It’s Saturday, September 18th and our seventh day of riding.  We’ve switched to 4x4 Land Cruisers to travel from the desert roads over the sand dunes on the way to our tents.  Our guides tell us that a previous tour had a tough time over the lava rock and fought to stay upright in the sand.   The trip took only 90 minutes but it included some interesting stops.  One was to the village of the “Black People.” The village founders were African slaves brought here in the early 1900s.  They keep themselves separate from the Moroccans, they’ve intermarried and survive primarily by performing for tourists.  There were no women visible on the streets or in the performances.  All the music, dance and even the mint tea was served by the village men.

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We also stopped about 30 miles from the Algerian border where Moroccan solders are quartered to insure that no Algerians slip across.   Sound familiar?

 

Our four-wheel Land Cruiser took us over sand dunes, gravel pits, dry lakes, and by 5:00 p.m. we had arrived at our desert bivouac—tents.  We immediately mounted camels for a trek among the sand dunes to the top of the erg, which are dunes 22 kilometers long (north to south) and five kilometers wide.  The tallest dune is about 500 feet high.  As sunset approached we dismounted at the base of one of the tallest dunes, climbed to the top and were served champagne while we sat and watched the sunset.  I cannot tell you how magnificent and surreal I found this experience.  Then it was back to camp on our camels. 

 

That night in camp we were served a traditional Moroccan dinner, and were entertained with music

and dancing performed by the “Black People” villagers as we sat around a campfire.  After we retired to our tents, at 10:30 the generator was turned off and everything went dark as pitch, the only light coming from the half moon in the sky above.  What struck me most was the absolute silence:  Not a sound was heard.  I had trouble falling asleep.  It was mystifying.  I found the lack of sound almost deafening.   But in the morning sound returned with a fury at 6:00 a.m., when our Moroccan camp boss started banging on pans, signaling it was time for us to get up.   (More updates as time and internet are available)"

 

Graceann Deters is the author of Divine Betrayal, available from Amazon in the products directory on our site. 

 

We are constantly told that exercise is good for virtually everything:  weight control, reduction or elimination of  symtoms of most illnesses, vigor, attitude, flexibility, stamina, sex drive, concentration and productivity.  We hear it, we read it so why don't we do it?  It's not because we are lazy.

Here are my excuses.  I grew up a well-fed child.  Chunky would be a gentle term for my size at age 12.  I didn't play sports.  Activities that make you sweat were never "fun".  In my house feeding you was an expression of love and everything came to the table drowning in butter.  Meals were hearty and our kitchen was always filled with a variety of desserts. 

I work 14-20 hour days.  I love it but it makes it easy to put exercise on a back burner.  Every morning I am greeted by stacks of messages, hundreds of e-mails, a full cell phone mailbox and appointment calendar.  Sound familiar? I am a graduate of every diet program known to mankind.  I've never hit the optimum weight number on the medical charts and tend to hover in the 20-30 lb over range.  I love to cook and relish feeding family and friends.  I have a weakness for dark chocolate and a really good vodka. BUT I'd love to be thinner and, although I dread the first few minutes of a vigorous walk, the endorphines are a delicious treat.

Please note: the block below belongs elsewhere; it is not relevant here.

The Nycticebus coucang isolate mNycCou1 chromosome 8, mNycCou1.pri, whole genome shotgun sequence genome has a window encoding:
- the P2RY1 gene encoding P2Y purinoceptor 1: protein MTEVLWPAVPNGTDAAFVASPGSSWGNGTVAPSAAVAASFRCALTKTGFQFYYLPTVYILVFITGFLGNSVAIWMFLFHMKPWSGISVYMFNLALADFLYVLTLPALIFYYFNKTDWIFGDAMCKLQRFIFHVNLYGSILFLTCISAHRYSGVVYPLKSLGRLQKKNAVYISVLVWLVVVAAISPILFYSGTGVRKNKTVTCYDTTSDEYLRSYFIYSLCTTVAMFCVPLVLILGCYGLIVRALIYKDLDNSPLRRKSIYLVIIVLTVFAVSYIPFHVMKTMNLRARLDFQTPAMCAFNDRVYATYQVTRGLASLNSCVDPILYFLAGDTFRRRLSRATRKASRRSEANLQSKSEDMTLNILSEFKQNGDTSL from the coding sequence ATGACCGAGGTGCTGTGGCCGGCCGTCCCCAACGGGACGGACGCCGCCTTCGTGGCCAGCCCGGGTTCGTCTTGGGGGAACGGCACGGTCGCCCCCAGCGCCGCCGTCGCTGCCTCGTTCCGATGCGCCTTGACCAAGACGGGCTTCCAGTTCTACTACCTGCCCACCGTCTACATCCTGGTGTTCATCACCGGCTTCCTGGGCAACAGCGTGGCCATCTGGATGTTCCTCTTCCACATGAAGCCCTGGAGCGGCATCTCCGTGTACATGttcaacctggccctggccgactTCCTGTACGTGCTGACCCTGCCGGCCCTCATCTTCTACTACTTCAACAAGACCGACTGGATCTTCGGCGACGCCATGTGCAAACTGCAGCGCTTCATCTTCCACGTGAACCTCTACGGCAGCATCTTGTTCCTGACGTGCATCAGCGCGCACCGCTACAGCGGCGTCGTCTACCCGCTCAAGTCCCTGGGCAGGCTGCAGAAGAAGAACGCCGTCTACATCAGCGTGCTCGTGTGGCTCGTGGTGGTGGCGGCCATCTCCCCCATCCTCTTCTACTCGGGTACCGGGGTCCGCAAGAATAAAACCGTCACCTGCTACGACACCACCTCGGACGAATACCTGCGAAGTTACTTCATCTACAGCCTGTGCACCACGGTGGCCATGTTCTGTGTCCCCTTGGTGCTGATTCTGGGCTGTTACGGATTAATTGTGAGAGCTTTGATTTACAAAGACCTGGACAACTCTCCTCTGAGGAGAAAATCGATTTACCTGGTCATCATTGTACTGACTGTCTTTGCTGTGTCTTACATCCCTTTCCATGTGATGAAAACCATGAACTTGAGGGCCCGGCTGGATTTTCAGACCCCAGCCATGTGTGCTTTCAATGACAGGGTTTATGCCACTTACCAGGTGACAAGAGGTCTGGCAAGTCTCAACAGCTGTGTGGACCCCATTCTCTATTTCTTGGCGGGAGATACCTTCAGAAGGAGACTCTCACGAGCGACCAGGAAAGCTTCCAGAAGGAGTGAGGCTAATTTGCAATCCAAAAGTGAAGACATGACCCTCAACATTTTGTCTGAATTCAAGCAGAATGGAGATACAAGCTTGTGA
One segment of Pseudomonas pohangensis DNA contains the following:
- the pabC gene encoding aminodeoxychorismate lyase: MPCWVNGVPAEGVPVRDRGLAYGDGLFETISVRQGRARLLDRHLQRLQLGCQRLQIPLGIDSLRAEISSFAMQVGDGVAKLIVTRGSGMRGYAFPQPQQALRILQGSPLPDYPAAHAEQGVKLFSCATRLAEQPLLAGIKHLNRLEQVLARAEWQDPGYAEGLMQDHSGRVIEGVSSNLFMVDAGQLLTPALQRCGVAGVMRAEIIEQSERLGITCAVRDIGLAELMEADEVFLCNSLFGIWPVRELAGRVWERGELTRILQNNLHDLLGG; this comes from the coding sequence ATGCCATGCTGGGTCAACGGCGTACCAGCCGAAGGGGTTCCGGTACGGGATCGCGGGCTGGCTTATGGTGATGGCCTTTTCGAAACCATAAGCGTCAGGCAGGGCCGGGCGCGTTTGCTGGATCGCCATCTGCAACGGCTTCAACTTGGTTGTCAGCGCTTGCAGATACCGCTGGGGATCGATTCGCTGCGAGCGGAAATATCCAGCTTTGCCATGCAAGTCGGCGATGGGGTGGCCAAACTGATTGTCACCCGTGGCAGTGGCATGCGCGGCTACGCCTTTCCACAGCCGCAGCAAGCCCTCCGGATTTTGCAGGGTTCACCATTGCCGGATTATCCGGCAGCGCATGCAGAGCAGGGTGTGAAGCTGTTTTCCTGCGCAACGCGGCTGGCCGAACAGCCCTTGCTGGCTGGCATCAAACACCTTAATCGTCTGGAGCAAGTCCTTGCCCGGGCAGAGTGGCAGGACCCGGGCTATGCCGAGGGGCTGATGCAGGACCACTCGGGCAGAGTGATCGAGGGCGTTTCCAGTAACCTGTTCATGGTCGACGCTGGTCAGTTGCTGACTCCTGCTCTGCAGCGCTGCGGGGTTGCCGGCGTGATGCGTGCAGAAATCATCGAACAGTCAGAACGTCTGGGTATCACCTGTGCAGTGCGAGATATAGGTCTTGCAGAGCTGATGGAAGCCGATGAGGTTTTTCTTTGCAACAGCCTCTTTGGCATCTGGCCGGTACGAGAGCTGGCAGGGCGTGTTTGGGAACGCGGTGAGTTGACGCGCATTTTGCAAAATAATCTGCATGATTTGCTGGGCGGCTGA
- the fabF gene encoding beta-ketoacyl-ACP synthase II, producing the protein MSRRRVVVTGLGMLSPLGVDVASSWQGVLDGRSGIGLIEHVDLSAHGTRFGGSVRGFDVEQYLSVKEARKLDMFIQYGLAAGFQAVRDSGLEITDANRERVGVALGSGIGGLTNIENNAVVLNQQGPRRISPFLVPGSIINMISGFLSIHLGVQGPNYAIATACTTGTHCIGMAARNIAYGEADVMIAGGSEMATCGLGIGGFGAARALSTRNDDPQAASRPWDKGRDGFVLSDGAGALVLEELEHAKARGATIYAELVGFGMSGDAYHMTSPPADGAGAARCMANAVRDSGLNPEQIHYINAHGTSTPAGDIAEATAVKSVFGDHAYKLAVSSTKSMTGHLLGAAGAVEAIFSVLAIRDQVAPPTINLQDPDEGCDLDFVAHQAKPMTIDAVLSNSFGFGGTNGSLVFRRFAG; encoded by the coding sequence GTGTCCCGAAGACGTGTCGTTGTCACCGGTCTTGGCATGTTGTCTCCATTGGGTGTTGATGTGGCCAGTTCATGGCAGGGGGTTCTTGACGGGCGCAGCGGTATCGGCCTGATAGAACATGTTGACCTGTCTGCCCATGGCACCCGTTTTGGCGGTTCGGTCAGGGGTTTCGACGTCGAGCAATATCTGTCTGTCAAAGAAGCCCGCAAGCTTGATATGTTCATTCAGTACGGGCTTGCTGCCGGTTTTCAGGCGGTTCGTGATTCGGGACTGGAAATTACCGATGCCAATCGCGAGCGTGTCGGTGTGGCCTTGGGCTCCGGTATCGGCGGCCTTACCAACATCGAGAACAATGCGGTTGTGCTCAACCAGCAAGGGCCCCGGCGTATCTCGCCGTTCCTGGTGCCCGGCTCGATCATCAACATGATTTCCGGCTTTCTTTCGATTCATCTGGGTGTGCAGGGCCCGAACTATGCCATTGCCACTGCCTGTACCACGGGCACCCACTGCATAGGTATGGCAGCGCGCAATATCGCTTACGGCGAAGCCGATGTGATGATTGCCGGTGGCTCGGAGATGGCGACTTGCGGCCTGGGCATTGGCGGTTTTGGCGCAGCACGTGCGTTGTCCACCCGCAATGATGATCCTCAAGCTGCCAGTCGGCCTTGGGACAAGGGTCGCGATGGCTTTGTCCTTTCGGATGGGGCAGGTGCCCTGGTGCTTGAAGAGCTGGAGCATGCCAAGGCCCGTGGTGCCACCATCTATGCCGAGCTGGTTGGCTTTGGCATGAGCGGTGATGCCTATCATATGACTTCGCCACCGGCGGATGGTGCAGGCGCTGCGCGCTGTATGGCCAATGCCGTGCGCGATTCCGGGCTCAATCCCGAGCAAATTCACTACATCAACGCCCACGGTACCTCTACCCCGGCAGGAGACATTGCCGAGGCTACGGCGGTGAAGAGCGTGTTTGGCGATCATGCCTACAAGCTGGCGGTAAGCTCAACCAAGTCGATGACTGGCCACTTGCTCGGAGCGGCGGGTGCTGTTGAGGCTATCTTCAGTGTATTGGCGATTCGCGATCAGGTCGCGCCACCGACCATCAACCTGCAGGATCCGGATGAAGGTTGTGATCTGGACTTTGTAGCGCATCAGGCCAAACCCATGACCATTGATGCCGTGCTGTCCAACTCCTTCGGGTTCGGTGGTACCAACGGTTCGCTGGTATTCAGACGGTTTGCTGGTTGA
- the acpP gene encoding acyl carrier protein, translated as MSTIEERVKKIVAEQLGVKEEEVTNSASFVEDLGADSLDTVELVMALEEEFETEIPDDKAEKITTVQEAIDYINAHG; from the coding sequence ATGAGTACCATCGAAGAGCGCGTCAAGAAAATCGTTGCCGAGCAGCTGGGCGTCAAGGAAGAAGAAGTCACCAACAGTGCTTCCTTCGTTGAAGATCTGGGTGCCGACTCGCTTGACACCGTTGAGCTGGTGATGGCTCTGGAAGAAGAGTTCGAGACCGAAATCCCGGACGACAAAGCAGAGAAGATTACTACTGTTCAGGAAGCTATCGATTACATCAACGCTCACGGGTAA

I'm a fairly typical "A" personality Boomer who regularly sets and exceeds goals, loves hard work and challenges.  So, what's my problem?  My history of diet programs tells me that food is my fall-back position for anything negative like stress, fatigue and  technical breakdowns and that food is an addiction that requires a "rehab" program and constant vigilance.  I get it but sometimes chocolate just makes me feel better.   So, if I could just balance my food intake with enough exercise to burn the calories I take in (and a few more) the problem would be solved. 

I few years ago, one of my husband's colleagues told me how he stays on track.  He set as his goal walking  to all of the state capitals. I'm pretty sure we are talking lower 48 here.     With a wrist pedometer, a baggy of stick pins he walks outside in good weather, at the gyn or on his home treadmil.  He shopped AAA and a store called Latitudes to find a good size US mapwhich now hangs on his off wall.    He then plotted distances between the capital cities using an old Atlas and started his journey.  At three to five miles a day it took  him nearly two months to walk to the capital of an adjorning state and exactly a year to reach the east coast from his home in the midwest.  Last I heard he was about a third of the way to his goal and considering adding Hawaii and Alaska.  An interesting thing happened along the way.   His goal became the journey not the weight loss.  He found that on the days when he was "almost there" he would pick up the pace and put in an extra mile or two. 

Today I came across another element that could make this program more attractive.  Internet mapping sites have begun to add visuals to directional maps that let the viewer see what they would encounter on a road trip along the plotted route.  S0, now you can  take a virtual tour.  With a computer screen in site you can plot your journey.  Or, place a reading rack on your treadmill, with an I-PAD or any device with internet access and off you go.  Here's the Kathy challenge.  I've always done better at weight loss when I had to weight in.  I'll get the map and plot the first year's journey today and would be delighted if  you would join me.  I'm fairly competitive so let's make it a race.  I'll clock our progress on the blog page every Friday.  I'll list all participants in order of distance traveled.   I doubt I'll  leave anyone in the dust but I will keep up, stay consistent and may reap those wonderful benefits that medical research promises.  Guilt has always been one of my top three motivators!